Can your website close the deal?
If your answer is an emphatic yes, good for you! You’re part of a growing contingent of nonprofit organizations who have come to the realization that putting time, energy and money into an effective and attractive website is an investment in not only converting donors, but in achieving a range of broader organizational goals.
If your answer is no, or you’re not sure, it might be time for a brand and/or website overhaul, or at the very least an audit. Here are some things to keep in mind as you consider how to get started.
Appearances Matter — A Lot
The design of your website is of critical importance to your fundraising and overall success. On one level, strong design is a matter of function: does your website make it easy and intuitive for various visitors to accomplish what they’re looking to accomplish — whether that be to learn more about you, volunteer, apply for a job, or donate?
On another level, carefully considered design and copy — and a consistent overall brand – says a lot about you as an organization. If your website looks and feels haphazard, amateurish, or out of date, what does that suggest about your organization as a whole? A polished and professional website implies a polished and professional organization — one that can be trusted to manage a donor’s funds responsibly.
How To Increase Your Online Giving
If you’re an organization that relies on fundraising, your donation page is probably one of the most important sections of your website. But what makes a good donation page? It might not be what you think. By following basic best practices like the ones listed below.
Make it as easy as possible for them to (donate) by cutting out anything that may distract your donor from giving.
- Less is more. Donation pages should be light on copy, images and links to click away. Many organizations assume that this page needs to “convince” donors to give, but in reality most people who land on this page have already made the decision to donate. Make it as easy as possible for them to do so by cutting out anything that may distract your donor from giving. If you have other means of donating (e.g., by cheque or legacy giving), include a means of viewing that option, but not in a way that will deter donors from giving online.
We recommend three to five options; more than five has been shown to result in drop-offs at this step.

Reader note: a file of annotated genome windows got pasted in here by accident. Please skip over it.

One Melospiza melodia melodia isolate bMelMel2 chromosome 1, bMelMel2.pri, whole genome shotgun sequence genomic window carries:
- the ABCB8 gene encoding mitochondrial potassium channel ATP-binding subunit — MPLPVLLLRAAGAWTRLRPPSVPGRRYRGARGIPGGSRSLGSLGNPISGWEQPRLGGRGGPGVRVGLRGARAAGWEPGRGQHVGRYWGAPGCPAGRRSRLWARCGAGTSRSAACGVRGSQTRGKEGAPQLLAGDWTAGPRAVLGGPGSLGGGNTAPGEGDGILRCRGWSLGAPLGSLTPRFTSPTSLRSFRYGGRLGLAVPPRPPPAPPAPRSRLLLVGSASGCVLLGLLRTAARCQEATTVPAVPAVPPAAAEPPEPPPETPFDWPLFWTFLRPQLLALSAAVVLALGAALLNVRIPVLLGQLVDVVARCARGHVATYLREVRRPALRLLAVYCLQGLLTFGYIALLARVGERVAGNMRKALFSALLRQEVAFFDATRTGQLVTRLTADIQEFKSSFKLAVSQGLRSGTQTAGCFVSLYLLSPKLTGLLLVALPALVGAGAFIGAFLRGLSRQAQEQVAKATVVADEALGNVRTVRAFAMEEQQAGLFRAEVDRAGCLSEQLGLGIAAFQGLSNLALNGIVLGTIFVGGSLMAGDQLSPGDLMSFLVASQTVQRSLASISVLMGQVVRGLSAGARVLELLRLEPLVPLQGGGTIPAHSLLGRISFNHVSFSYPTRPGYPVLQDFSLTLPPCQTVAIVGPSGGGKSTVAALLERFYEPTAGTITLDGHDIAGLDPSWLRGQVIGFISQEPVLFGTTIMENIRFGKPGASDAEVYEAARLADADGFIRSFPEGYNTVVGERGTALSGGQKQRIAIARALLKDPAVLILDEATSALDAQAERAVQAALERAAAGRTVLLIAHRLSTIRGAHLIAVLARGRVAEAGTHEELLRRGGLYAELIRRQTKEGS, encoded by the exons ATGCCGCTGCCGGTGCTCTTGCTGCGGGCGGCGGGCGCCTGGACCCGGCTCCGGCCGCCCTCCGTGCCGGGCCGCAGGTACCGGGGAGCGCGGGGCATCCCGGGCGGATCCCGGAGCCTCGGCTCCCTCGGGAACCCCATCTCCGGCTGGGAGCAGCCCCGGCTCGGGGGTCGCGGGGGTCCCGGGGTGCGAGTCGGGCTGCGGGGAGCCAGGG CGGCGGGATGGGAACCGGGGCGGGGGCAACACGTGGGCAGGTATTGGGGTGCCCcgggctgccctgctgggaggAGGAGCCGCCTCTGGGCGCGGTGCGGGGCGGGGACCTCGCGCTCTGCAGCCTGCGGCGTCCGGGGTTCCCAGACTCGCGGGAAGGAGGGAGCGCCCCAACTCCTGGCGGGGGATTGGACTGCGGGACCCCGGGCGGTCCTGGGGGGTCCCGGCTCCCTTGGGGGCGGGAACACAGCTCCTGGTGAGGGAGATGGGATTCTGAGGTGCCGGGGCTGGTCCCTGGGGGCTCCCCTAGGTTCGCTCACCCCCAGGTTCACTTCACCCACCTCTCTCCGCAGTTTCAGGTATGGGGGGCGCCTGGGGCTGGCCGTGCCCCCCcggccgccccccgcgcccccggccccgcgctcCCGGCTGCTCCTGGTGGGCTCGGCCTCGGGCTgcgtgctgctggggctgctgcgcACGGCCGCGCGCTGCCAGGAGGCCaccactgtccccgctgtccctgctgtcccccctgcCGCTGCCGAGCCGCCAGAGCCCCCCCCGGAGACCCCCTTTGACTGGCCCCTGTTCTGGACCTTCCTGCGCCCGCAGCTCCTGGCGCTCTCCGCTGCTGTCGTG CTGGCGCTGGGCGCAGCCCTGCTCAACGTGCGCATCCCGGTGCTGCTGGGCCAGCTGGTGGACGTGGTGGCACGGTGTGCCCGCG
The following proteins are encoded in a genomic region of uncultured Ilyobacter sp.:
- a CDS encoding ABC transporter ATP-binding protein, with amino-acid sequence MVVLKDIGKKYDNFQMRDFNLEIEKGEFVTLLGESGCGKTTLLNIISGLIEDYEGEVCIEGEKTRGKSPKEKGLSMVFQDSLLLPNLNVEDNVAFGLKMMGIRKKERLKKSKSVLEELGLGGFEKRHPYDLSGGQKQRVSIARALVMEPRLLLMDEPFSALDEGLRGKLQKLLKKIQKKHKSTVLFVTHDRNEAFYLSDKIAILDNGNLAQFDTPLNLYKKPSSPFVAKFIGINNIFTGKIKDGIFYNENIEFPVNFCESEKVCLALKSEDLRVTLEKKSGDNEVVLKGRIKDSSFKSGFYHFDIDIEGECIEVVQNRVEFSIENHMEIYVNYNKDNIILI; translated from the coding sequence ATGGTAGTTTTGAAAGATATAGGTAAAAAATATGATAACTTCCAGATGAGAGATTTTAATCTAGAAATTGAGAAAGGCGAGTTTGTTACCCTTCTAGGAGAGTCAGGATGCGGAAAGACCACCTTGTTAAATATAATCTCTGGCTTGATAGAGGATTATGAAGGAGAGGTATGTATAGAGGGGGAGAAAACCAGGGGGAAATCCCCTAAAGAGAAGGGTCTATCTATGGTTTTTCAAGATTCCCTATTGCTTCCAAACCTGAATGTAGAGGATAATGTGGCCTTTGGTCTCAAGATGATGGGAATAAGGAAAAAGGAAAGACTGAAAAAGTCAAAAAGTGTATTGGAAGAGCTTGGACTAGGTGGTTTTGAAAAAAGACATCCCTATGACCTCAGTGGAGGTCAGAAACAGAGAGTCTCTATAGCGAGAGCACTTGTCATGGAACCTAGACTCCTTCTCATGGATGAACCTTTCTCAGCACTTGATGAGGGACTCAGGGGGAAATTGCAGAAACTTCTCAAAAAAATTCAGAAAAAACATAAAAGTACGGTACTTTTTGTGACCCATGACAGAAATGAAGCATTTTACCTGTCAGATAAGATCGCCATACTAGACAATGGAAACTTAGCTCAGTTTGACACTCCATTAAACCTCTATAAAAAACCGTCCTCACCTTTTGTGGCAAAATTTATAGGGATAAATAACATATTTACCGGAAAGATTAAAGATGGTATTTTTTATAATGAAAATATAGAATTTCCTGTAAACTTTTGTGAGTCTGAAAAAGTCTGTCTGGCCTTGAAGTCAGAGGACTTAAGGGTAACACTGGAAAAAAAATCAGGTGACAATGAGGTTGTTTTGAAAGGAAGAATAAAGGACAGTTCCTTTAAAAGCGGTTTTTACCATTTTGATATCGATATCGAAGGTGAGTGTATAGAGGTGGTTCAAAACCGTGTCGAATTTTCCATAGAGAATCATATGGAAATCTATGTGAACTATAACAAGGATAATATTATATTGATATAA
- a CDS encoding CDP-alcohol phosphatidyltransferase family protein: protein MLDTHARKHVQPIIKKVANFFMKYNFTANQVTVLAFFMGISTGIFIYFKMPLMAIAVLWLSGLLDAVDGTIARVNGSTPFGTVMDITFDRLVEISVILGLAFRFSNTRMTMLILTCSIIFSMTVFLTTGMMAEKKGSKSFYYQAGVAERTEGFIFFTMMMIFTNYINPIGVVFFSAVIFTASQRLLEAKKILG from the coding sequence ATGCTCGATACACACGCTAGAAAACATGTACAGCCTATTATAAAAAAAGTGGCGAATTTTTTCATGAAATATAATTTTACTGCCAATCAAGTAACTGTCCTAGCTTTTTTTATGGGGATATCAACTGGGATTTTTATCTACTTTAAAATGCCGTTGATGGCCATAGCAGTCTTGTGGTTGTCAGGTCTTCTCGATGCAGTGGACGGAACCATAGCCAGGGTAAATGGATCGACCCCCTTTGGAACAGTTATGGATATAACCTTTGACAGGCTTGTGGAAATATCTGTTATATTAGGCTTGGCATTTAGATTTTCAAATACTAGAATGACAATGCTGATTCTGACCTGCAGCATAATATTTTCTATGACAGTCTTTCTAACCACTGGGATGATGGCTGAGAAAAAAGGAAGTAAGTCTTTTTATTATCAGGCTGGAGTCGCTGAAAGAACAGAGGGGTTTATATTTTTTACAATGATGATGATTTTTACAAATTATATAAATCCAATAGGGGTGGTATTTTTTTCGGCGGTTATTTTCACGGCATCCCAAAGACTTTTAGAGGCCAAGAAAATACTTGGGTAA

- Multiple choice. Again, the point of your donation page is to make it easy to donate. Pre-populated donation amounts allow donors to easily choose an option. We recommend three to five options; more than five has been shown to result in drop-offs at this step. Work with your development department to determine what your most common online donation amounts are. You can use those as your pre-populated amounts, or increase them by five to ten dollars to encourage a small increase in your average online donation amount. Couple these pre-populated options with a field where the donor can easily enter a custom amount.
- Allow monthly giving — but don’t force it. Provide donors with the option to give monthly, but don’t select this option by default. Anecdotally, donors we’ve spoken to say sites that automatically select the monthly giving option make them feel manipulated or tricked into ongoing donations. Make the option available, and easy, but let your donors choose it willingly.
- Seamless is better. If you can keep your donation form embedded within your website, do it. Sometimes this isn’t possible, and the donor will need to open an external form or page to complete their donation, but doing so makes for a less-than-seamless donation experience.
- Show you are legit. Many donors, particularly baby boomers who are donating online, are reassured by seeing charity accreditations on your donation page. Anecdotally, donors have told us that they don’t necessarily know what these accreditations mean, but seeing them makes them feel more confident that their donation is going to be used responsibly.